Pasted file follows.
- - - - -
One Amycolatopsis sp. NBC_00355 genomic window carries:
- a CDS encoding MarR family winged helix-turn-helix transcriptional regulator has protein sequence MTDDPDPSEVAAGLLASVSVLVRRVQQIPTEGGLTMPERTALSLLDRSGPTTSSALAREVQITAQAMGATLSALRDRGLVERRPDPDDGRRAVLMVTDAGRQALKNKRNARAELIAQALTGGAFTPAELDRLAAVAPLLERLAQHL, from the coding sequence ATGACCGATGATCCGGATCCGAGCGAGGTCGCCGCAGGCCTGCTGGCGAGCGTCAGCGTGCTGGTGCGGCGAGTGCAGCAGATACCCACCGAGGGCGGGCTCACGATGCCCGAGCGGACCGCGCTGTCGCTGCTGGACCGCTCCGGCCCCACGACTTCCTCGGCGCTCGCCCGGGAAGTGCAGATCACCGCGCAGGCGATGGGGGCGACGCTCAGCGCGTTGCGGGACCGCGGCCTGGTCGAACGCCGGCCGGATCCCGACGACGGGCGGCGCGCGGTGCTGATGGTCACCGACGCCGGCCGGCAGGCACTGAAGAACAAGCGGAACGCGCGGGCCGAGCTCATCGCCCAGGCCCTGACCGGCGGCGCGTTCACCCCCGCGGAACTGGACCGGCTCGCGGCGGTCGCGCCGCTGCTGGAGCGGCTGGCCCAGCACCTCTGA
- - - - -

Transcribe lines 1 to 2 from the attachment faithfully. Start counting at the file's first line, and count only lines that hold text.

One Amycolatopsis sp. NBC_00355 genomic window carries:
- a CDS encoding MarR family winged helix-turn-helix transcriptional regulator has protein sequence MTDDPDPSEVAAGLLASVSVLVRRVQQIPTEGGLTMPERTALSLLDRSGPTTSSALAREVQITAQAMGATLSALRDRGLVERRPDPDDGRRAVLMVTDAGRQALKNKRNARAELIAQALTGGAFTPAELDRLAAVAPLLERLAQHL, from the coding sequence ATGACCGATGATCCGGATCCGAGCGAGGTCGCCGCAGGCCTGCTGGCGAGCGTCAGCGTGCTGGTGCGGCGAGTGCAGCAGATACCCACCGAGGGCGGGCTCACGATGCCCGAGCGGACCGCGCTGTCGCTGCTGGACCGCTCCGGCCCCACGACTTCCTCGGCGCTCGCCCGGGAAGTGCAGATCACCGCGCAGGCGATGGGGGCGACGCTCAGCGCGTTGCGGGACCGCGGCCTGGTCGAACGCCGGCCGGATCCCGACGACGGGCGGCGCGCGGTGCTGATGGTCACCGACGCCGGCCGGCAGGCACTGAAGAACAAGCGGAACGCGCGGGCCGAGCTCATCGCCCAGGCCCTGACCGGCGGCGCGTTCACCCCCGCGGAACTGGACCGGCTCGCGGCGGTCGCGCCGCTGCTGGAGCGGCTGGCCCAGCACCTCTGA